I think that's a great insight. Not that I am desperate to have liberals be supporting some version of authority, but if authority serves some function, then it makes sense to ask whether our cultural interpretations of proper authority and its proper exercise are really promoting that function.

I actually liked this chapter, because it seemed to me Haidt was at last engaging in actual moral assessment instead of just appealing to vague sociobiological arguments. If his argument is that liberal principles such as autonomy have their own dilemmas (remember his work started out with moral dilemmas, lo these decades ago) and that they cause liberals to be willing to suppress instinctive judgments as a more-or-less instinctive automatic interpretation, I would go along with that. I do think that there are often implications and limitations that have not been thought through when declaring a principle as starkly as Mill did concerning autonomy. And the fact that liberalism "looks stupid" to conservatives may be reinforced by the eruption of challenges to cultural norms, challenges which were not anticipated when a formulation like Mill's emerged as a solution to some tension that we no longer recognize. (One of Mill's big issues was the subjection of women, which seemed "obviously" to be appropriate at the time he wrote, but which he rejected early and further repudiated as a result of his own personal experience as the friend and then husband of the brilliant Harriet Taylor.)

I am going to be reading the next chapter with an eye to Modi's India, where many Hindutva advocates are "true believers" that Dalits are reincarnated from base and vile people who abuse others. Sure, they have a cultural sense that Brahmins are infused with the divine but Dalits are so debased that they must not be touched or allowed to marry out of caste. So what? If we cannot apply acid tests of reason to such judgments then we start falling into the morass of accepting the vicious methods used to suppress them, including falsely accusing Muslims of slaughtering cows, accusations which seem justified by the way Muslims sometimes converted just to escape their lower caste and thus subvert the order of things created by reincarnation.

If the advantage of conservatives is that they refuse to second-guess moral judgments that "everybody knows" are right, while liberals go out on the limb of enunciating more sustainable principles using reason, I'm going to be even more confirmed in my liberalism.



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Post Re: Ch. 7: The Moral Foundation of Politics
Harry Marks wrote:
DWill wrote:
He has already made the point that WEIRD morality relies mostly on Care and Fairness. This reliance can lead to us WEIRDos trying to deny the urging of a dominant, irrational sense that something about an action just is not right, that it is repugnant. The extreme case is represented by the murder/suicide pact described in gory detail on p. 146. Not to say that what occurred between these two men--although consensual and not harming anyone else--is wrong seems blatantly morally wrong, indeed a violation of a sacred principle. Restricting moral judgment to Care and Fairness results in moral dumbfounding when an individual confronts such a violation of the Sanctity module.
Well, actually, there is harm involved and Haidt has to resort to Mill's "autonomy framework" to argue that liberals don't get the violation of Sanctity. What he sweeps under the rug is the question of whether sanctity is a standard that needs to be enforced by law and courts. The means of pursuing Sanctity may have primitive appeals as motivation, but it is still subject to evaluation. Maybe shunning and expressions of disgust are sufficient "enforcement" of violations of sanctity. This gets into theological issues of what "sanctity" "really means" as opposed to how it has been traditionally handled. Unless you are willing to grandfather in honor killings because they mean "sanctity" to someone, you have to accept some engagement with the question.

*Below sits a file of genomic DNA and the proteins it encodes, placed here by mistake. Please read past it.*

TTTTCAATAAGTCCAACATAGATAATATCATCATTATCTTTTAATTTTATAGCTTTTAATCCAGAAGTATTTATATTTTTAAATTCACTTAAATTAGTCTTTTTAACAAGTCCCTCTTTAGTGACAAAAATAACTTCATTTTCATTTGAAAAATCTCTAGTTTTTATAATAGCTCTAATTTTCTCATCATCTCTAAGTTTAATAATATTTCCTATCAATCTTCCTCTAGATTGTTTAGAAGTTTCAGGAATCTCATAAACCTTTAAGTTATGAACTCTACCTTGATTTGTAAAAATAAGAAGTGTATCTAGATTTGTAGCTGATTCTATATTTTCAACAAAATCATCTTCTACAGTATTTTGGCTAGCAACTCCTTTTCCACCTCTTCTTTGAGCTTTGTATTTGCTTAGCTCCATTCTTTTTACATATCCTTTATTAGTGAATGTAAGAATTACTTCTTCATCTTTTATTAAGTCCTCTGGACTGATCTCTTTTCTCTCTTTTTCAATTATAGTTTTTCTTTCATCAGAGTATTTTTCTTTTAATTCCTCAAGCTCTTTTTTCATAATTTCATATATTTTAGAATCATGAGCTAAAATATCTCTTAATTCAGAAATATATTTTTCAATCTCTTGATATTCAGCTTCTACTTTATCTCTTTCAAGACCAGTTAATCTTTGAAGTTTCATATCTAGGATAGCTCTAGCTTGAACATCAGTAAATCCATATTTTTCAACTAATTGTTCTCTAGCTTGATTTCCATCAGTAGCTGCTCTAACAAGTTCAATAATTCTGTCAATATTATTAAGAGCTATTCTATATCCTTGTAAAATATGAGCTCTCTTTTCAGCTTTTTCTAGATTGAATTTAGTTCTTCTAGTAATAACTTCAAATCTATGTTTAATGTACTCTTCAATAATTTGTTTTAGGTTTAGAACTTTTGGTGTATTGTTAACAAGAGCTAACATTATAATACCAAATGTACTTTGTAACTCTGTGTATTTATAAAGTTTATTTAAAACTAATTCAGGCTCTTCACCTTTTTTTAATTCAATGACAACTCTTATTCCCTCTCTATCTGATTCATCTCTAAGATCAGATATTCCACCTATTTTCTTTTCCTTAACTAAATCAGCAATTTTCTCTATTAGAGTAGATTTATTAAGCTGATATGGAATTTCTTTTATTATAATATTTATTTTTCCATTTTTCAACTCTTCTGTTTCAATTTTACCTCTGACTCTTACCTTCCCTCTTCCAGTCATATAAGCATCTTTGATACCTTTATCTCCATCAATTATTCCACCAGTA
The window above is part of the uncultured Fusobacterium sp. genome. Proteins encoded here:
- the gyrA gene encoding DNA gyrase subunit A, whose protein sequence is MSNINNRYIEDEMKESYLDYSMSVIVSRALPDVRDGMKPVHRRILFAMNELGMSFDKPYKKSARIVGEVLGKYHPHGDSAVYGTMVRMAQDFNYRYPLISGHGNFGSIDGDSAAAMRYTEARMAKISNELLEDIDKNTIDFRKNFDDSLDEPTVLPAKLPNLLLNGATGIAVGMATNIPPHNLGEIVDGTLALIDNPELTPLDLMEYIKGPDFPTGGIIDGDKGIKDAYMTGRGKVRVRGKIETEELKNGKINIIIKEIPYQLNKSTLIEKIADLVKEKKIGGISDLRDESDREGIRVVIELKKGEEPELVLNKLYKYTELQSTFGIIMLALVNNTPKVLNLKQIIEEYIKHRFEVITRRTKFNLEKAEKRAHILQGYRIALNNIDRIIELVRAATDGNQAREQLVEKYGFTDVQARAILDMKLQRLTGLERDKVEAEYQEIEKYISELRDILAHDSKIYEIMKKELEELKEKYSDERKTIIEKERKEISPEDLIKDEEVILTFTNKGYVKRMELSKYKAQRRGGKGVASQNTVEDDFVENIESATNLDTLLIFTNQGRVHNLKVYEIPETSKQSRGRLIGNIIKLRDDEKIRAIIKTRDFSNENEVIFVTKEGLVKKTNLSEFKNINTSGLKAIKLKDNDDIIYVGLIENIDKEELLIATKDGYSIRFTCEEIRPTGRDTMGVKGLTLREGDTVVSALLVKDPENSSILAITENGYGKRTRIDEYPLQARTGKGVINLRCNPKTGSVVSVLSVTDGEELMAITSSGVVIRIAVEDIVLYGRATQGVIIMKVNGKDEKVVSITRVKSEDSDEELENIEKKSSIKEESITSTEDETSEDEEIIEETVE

Agreed that there is harm involved in the German example, and Haidt isn't that clear on whether he saw real-world examples of people saying that this wasn't wrong because of its consensuality. The law did find that it was wrong; "most people" feel that such a thing should be against the law, Haidt says. Haidt is vague on whether he did run this scenario by the Penn students. So who was morally dumbfounded isn't clear.

I suspect that Haidt might have a comment on "subject to evaluation." Could that rider activity itself be something culturally produced, yes, a part of WEIRD outlook? Will cultures low on individuality and high on authority see to it that evaluation is discouraged? Unreflecting adherence to cultural norms sounds bad to us, but it's reflection that sometimes causes liberals to rule against their feelings. Haidt cites Leon Kass as someone who defends the elephant's wisdom, which includes the "wisdom of repugnance." How far to go in penalizing violations of sanctity causes a lot of political discussion.

Haidt doesn't get into whether his moral foundations may arrange hierarchically; they just come together into matrices that cast us as belonging to one cultural grouping or another. That's a little odd, since he lists Care and Fairness first and second. But because Haidt's research demonstrated that Care/Harm was universally important, it seems logical to call it the strongest moral base, and therefore to use it legitimately in evaluation of ideas/practices that cause physical or mental harm to individuals, as you've been advocating. Social harms are the fly in the ointment. Liberals highlight these less. It's fair to say that conservative cultures evaluate ours harshly because of the social harms we don't punish. Haidt uses the example of the cab driver who plans to plans to return to India because he doesn't want to raise his new-born son in a culture where the son might grow up to say "fuck you" to him.
Quote:
I am going to be reading the next chapter with an eye to Modi's India, where many Hindutva advocates are "true believers" that Dalits are reincarnated from base and vile people who abuse others. Sure, they have a cultural sense that Brahmins are infused with the divine but Dalits are so debased that they must not be touched or allowed to marry out of caste. So what? If we cannot apply acid tests of reason to such judgments then we start falling into the morass of accepting the vicious methods used to suppress them, including falsely accusing Muslims of slaughtering cows, accusations which seem justified by the way Muslims sometimes converted just to escape their lower caste and thus subvert the order of things created by reincarnation.